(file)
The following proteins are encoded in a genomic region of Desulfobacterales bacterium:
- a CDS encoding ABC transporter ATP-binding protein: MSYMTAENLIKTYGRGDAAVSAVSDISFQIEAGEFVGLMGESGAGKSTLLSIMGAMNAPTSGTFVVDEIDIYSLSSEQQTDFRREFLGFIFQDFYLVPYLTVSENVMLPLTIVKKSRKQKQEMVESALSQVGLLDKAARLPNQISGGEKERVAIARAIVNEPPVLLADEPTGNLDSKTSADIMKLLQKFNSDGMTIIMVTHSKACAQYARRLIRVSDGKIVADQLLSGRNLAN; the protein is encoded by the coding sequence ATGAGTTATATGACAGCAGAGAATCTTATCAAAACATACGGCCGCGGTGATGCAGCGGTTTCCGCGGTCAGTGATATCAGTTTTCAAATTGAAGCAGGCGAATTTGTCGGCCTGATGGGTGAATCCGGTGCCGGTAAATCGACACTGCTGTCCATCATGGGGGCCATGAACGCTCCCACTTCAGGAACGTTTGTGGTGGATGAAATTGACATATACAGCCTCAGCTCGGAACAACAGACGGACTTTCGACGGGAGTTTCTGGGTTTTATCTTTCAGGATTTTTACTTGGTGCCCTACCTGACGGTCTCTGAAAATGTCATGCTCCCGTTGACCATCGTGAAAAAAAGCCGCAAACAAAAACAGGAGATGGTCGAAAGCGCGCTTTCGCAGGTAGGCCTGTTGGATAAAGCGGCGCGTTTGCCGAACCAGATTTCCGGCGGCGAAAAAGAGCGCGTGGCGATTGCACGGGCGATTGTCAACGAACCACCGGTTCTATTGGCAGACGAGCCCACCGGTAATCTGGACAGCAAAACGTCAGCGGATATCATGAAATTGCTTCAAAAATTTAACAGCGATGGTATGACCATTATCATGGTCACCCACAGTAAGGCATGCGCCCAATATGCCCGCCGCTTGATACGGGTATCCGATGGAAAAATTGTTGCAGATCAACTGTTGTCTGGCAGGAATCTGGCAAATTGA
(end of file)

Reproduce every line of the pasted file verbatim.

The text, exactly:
The following proteins are encoded in a genomic region of Desulfobacterales bacterium:
- a CDS encoding ABC transporter ATP-binding protein: MSYMTAENLIKTYGRGDAAVSAVSDISFQIEAGEFVGLMGESGAGKSTLLSIMGAMNAPTSGTFVVDEIDIYSLSSEQQTDFRREFLGFIFQDFYLVPYLTVSENVMLPLTIVKKSRKQKQEMVESALSQVGLLDKAARLPNQISGGEKERVAIARAIVNEPPVLLADEPTGNLDSKTSADIMKLLQKFNSDGMTIIMVTHSKACAQYARRLIRVSDGKIVADQLLSGRNLAN; the protein is encoded by the coding sequence ATGAGTTATATGACAGCAGAGAATCTTATCAAAACATACGGCCGCGGTGATGCAGCGGTTTCCGCGGTCAGTGATATCAGTTTTCAAATTGAAGCAGGCGAATTTGTCGGCCTGATGGGTGAATCCGGTGCCGGTAAATCGACACTGCTGTCCATCATGGGGGCCATGAACGCTCCCACTTCAGGAACGTTTGTGGTGGATGAAATTGACATATACAGCCTCAGCTCGGAACAACAGACGGACTTTCGACGGGAGTTTCTGGGTTTTATCTTTCAGGATTTTTACTTGGTGCCCTACCTGACGGTCTCTGAAAATGTCATGCTCCCGTTGACCATCGTGAAAAAAAGCCGCAAACAAAAACAGGAGATGGTCGAAAGCGCGCTTTCGCAGGTAGGCCTGTTGGATAAAGCGGCGCGTTTGCCGAACCAGATTTCCGGCGGCGAAAAAGAGCGCGTGGCGATTGCACGGGCGATTGTCAACGAACCACCGGTTCTATTGGCAGACGAGCCCACCGGTAATCTGGACAGCAAAACGTCAGCGGATATCATGAAATTGCTTCAAAAATTTAACAGCGATGGTATGACCATTATCATGGTCACCCACAGTAAGGCATGCGCCCAATATGCCCGCCGCTTGATACGGGTATCCGATGGAAAAATTGTTGCAGATCAACTGTTGTCTGGCAGGAATCTGGCAAATTGA